The Next Level of LocalizationApril 12th, 2017 | Posted by in Retail
“Going local” has been a key ambition for retailers for years now. Recently, some retailers like Target and A.C. Moore have been using new store formats as part of their localization strategy, focusing on smaller-format neighborhood stores. Others are differentiating themselves in more nuanced ways, altering merchandise allocation in each store or group of stores to meet the needs and preferences of local shoppers. Nike, for example, has localized space allocation in some stores – for example, their L.A. store includes a greater assortment of clothing to appeal to soccer fans and a trial zone with fake grass to test out cleats, due to the sport’s popularity locally.
While localization has been front-and-center in the industry for some time, retailers still have a significant opportunity to drive profit with improved strategies to meet local market demands. There are many components of a successful localization strategy, including curating marketing and pricing strategies to a region’s demographics and competitive environment. However, one often-overlooked facet of an effective localization strategy is a connection to the store space planning process. Understanding how to tailor merchandising strategies for local market demands can ultimately lead to significant profit improvement and a better customer shopping experience.
How can retailers achieve these objectives? One critical component is understanding space productivity for every category and department to establish the optimal localized merchandising strategy. However, despite the desire to “go local,” many retailers have under-invested in their space allocation capabilities.
Even with vast improvements most retailers have made in other areas of their analytics programs, many organizations still rely on business intuition or very basic analytics to make space tradeoffs – which limits their ability to understand the true relationship between space changes and sales. Sophisticated analytics are necessary to accurately determine how much incremental sales or profit an added foot of space generates.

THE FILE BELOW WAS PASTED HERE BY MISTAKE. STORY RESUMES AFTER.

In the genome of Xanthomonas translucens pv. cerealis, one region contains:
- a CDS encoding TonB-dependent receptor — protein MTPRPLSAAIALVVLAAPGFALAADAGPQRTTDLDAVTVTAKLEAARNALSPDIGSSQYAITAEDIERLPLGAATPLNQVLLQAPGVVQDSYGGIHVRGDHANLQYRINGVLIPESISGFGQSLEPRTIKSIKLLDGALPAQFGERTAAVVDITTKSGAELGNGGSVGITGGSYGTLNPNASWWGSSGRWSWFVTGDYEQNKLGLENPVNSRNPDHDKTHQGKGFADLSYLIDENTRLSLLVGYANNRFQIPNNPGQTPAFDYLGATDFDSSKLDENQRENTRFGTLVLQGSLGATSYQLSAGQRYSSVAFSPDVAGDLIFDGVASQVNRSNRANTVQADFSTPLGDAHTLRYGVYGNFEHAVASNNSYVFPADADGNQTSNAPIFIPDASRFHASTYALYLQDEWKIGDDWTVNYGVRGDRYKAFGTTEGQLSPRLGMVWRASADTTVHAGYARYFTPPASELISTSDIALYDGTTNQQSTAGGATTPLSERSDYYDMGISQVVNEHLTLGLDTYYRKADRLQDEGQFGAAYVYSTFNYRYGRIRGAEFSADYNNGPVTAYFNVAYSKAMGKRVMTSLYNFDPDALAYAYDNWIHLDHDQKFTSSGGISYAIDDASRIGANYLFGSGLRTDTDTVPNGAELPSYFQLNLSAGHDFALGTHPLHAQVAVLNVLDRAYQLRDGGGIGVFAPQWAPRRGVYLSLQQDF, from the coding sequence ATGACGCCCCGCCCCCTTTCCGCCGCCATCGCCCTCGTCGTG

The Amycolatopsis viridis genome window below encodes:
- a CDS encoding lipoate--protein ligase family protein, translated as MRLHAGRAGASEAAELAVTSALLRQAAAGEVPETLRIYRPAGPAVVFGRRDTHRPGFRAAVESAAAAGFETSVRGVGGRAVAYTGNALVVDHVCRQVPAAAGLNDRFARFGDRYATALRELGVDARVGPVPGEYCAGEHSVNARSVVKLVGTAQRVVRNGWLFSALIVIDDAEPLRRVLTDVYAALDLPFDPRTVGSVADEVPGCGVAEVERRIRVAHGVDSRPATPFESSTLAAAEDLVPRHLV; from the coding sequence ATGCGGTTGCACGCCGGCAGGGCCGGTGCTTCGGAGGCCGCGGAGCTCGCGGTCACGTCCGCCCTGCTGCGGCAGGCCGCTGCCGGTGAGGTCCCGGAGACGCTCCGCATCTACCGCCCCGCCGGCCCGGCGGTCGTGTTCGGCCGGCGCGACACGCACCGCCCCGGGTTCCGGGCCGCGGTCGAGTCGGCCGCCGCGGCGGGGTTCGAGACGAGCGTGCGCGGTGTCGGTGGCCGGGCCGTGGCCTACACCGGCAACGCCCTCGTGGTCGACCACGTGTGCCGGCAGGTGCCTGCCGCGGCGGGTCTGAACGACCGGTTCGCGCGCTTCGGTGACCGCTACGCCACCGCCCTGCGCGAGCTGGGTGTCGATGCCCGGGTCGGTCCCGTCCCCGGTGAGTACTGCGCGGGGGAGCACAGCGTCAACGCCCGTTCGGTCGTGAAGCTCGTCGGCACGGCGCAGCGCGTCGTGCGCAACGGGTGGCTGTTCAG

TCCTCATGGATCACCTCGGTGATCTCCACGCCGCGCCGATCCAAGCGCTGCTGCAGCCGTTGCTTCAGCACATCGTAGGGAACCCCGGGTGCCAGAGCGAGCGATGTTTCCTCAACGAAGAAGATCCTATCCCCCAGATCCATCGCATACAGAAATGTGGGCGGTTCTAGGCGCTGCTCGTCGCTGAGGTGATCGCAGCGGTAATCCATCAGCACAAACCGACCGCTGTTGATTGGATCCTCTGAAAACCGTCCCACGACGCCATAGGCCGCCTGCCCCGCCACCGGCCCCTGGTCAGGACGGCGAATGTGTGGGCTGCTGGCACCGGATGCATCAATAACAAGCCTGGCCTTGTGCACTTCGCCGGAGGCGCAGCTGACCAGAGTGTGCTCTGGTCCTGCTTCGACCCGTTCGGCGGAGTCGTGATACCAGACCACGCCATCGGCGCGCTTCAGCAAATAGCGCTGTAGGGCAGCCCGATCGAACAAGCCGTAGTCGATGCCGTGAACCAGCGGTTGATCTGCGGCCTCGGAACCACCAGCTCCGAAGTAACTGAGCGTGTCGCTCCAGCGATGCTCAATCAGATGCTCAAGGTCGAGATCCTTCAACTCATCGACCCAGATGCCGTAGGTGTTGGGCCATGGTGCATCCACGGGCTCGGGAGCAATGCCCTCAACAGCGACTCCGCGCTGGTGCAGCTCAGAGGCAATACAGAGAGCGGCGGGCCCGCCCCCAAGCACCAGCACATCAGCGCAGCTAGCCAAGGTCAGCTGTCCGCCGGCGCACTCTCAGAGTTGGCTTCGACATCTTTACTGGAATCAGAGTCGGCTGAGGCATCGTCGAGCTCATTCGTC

By developing a true understanding of marginal space productivity, retailers can accurately identify which products should occupy the next foot of space. Leveraging these insights, a retailer could determine, for example, whether it would be more profitable for the next foot of space within the salty snacks category to be allocated to pretzels or chips. By evaluating space tradeoffs across categories in this manner, retailers can identify which categories should gain space, and which should lose space.
To truly localize assortments, retailers must take this rigorous approach with each store or store cluster. They should analyze all of the factors that might be driving higher or lower category productivity, such as box size, surrounding store demographics, competitive presence, and weather. Combining these factors with operational considerations, retailers can then create clusters of stores to analyze together.
When introducing macro space changes, retail organizations should consider validating space allocation analysis by first implementing it in just a select set of stores. This approach is an efficient and reliable way for retailers to take space planning to the next level of analytic rigor by measuring the incremental impact of space changes. With this approach, organizations can evaluate a variety of large-scale space allocation changes, like category expansions or merchandise resets.
How does APT approach space planning? Watch this video to find out.
You can follow any responses to this entry through the RSS 2.0 Both comments and pings are currently closed.